German: Öffne mein Auge, Lass mich seh’n
Text: Clara H. Fiske Scott (1841-1897) Tune: Clara H . Fiske Scott (1841-1897)
1. Open my eyes, that I may see Glimpses of truth thou hast for me; Place in my hands the wonderful key That shall unclasp and set me free
R/Silently now I wait for thee Ready, my God, thy will to see Open my eyes, illumine me, Spirit divine!
2. Open my ears, that I may hear Voices of truth thou sendest clear; And while the wavenotes fall on my ear Everything false will disappear.
3. Open my mouth, and let me bear
Gladly the warm truth everywhere;
Open my heart; and let me prepare
Love with your children thus to share.
Many people know this hymn by heart. It is the kind of hymn one sings around the campfire, or before a Bible study meeting. It makes the hit parade of favorite hymns in America. Its story is, as usual, a surprise.
Clara H. Scott was born just outside of Chicago. Early on she showed promise as a musician and began studying at the first Music Institute in Chicago, led by C. M. Cady, when she was still in her teens. As a woman she was a pioneer in the music field, publishing The Royal Anthem Book in 1882, the first collection of anthems by a woman. In 1896 she published a collection of songs, Truth in Song: for the Lovers of Truth Everywhere.
She appears to have been outside of the Moody Sankey group of writers. That may be because she is said in some places to have been a Christian Scientist. I can’t quite confirm that. The information on her is scanty indeed. We do know that she went to teach at the Ladies’ Seminary in Lyons, Iowa, near Clinton. There she met her husband, Henry Clay Scott. They married in 1861 and moved to Chicago where she continued her composing and writing. She wrote this hymn in 1895.
In 1897, she and a friend went to Dubuque for the funeral of an old friend. As they were riding in a buggy, the horse was spooked and ran amok. Both she and her friend were killed in the accident. Her death was noted in newspapers around the Midwest. While there are detailed and vivid accounts of the accident and her death, very little is said about her accomplishments, other than that she was a hymn writer. That she wrote the tune is also of interest. Not many women of the day could call themselves composers. Many times they hid their identities in a pseudonym.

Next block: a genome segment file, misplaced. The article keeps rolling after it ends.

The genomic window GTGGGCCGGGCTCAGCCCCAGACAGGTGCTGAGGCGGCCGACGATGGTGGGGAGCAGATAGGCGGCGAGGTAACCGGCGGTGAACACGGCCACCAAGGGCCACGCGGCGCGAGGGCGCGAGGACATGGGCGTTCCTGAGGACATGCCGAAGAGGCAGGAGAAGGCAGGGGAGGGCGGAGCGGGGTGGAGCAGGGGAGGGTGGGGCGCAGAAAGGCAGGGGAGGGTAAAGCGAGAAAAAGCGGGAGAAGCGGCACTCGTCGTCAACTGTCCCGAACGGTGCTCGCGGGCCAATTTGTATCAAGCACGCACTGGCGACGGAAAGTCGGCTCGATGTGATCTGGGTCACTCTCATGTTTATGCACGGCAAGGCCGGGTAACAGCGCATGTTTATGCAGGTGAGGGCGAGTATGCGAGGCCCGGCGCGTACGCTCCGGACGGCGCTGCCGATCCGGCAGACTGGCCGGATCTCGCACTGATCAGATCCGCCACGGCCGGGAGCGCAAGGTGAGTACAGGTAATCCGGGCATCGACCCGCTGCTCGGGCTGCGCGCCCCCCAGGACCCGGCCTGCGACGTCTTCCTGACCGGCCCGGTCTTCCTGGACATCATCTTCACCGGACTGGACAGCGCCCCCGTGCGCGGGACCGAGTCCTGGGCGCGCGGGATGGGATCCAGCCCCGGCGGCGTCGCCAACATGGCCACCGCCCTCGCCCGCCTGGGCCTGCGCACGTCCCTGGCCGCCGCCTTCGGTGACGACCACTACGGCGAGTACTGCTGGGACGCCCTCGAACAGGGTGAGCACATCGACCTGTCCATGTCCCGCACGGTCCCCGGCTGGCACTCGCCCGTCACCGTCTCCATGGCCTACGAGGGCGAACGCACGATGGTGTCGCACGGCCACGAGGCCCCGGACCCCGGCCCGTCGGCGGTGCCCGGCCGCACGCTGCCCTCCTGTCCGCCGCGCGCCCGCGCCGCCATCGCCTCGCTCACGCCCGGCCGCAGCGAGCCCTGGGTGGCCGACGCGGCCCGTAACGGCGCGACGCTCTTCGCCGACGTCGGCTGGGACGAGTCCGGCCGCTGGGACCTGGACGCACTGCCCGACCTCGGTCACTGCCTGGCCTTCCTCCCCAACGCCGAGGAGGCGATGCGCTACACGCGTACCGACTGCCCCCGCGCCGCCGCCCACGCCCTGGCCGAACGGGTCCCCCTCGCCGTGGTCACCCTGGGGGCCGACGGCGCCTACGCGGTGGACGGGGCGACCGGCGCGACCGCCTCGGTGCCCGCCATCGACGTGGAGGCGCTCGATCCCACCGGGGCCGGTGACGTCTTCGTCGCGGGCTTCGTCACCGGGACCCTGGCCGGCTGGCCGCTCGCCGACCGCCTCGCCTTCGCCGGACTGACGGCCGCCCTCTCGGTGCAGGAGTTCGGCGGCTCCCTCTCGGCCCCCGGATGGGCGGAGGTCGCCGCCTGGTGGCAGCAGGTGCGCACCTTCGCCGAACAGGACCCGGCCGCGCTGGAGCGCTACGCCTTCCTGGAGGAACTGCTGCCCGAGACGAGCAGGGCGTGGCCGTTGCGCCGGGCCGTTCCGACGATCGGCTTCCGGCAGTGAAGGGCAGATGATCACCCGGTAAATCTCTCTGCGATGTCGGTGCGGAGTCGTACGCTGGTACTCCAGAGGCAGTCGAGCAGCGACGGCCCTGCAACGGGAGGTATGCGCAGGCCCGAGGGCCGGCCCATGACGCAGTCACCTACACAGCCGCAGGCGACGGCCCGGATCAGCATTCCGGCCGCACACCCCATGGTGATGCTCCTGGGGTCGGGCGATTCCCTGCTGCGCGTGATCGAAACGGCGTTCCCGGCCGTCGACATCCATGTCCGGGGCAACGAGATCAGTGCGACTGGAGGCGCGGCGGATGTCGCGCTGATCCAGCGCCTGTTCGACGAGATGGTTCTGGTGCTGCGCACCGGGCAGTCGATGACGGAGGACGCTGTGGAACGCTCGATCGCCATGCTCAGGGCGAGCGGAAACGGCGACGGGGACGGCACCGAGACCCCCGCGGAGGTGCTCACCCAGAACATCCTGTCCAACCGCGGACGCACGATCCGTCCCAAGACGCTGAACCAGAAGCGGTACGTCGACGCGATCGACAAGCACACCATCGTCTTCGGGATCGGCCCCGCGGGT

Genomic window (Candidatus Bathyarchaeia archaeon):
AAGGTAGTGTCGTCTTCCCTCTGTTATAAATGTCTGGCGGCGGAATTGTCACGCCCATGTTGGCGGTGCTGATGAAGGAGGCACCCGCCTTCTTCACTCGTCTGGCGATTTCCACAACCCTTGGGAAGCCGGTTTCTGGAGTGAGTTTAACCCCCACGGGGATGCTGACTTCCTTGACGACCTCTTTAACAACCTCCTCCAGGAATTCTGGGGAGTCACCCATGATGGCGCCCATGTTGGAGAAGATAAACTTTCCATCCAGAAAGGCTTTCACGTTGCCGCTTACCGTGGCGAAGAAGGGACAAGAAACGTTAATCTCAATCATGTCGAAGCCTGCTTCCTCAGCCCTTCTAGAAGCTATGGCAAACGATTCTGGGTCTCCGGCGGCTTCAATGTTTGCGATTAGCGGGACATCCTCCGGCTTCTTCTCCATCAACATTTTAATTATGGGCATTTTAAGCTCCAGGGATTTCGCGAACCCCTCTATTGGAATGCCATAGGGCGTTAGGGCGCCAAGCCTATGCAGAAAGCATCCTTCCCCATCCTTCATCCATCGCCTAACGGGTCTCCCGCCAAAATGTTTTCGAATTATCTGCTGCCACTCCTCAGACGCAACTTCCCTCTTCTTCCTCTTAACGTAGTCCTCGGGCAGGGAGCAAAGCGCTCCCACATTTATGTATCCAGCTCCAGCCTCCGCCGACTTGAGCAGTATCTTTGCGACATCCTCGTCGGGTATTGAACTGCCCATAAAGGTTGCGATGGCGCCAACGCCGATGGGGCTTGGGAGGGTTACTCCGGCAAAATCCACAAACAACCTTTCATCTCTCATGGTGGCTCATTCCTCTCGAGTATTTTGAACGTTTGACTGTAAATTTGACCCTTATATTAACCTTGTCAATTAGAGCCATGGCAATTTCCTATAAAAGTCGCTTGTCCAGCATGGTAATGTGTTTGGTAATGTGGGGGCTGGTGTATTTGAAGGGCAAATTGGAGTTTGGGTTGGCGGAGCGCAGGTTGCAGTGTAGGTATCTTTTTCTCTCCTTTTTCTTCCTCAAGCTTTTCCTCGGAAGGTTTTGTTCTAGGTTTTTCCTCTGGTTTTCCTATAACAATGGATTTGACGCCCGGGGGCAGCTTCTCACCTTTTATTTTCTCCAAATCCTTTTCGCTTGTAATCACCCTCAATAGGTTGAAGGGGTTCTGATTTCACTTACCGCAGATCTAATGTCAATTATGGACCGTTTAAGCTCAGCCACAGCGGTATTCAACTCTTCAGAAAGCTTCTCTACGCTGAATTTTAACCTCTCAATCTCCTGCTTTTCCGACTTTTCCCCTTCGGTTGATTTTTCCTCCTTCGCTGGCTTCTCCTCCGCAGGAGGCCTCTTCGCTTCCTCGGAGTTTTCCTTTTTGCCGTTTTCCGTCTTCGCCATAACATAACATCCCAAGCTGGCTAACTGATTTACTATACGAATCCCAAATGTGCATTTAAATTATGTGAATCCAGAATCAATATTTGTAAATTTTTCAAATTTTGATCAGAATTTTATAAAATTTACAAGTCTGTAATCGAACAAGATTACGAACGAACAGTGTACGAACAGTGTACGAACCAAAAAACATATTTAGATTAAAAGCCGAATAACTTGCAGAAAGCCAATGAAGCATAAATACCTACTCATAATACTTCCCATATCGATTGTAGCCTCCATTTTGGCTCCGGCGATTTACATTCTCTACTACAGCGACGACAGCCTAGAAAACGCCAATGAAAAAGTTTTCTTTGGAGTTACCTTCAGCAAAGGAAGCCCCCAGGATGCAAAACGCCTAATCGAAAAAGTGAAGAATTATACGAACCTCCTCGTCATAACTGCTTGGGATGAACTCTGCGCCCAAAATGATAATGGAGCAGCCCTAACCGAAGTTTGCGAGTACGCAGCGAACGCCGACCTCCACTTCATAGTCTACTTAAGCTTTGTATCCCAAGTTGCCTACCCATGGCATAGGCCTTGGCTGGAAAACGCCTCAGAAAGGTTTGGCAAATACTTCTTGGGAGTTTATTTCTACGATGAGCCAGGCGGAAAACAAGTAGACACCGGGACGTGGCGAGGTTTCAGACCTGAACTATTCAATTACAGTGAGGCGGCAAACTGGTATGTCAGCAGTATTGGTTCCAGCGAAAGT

So it is amazing to see that her hymn has remained on the list of top hymns. Out of the hundreds of thousands there are, that is a true accomplishment and credit to her gifts. It does show that if a hymn meets a need and the tune is good, people will find it important and edifying to their faith.
Her prayer that the Lord will make us see and hear and speak better is a prayer deep in Scripture. Our faith is a tradition with surprises. We can be looking at something we have seen for all our life times and suddenly, eureka! We see it anew and it is filled with meanings we have not noticed before. It doesn’t happen every day, but we wait on the Lord to be shown something new and see the false disappear from our sight. They don’t come unless we pray to be able to see and hear them.
Many of you may have grown weary of your situation, and think it is without surprises. Maybe you are at your cabin or still in your home as usual. Sing this song and let its prayer help you see the wonder of God's works right there. Pray that you will be filled with the reverence that comes with a new vision of the miracles you see happening around you.
This hymn, first published in Best Hymns No. 2, by Elisha A. Hoffman & Harold F. Sayles (Chicago, Illinois: Evangelical Publishing Company, 1895) Since then it has been published in over 120 hymnals in the past century. Sometimes the tune has been attributed to others, but the scholars are fairly certain Clara wrote it. She was generously helped by the Chicago publisher in her work and for that we can be thankful.
Calvin Yawn on the calliope, a hoot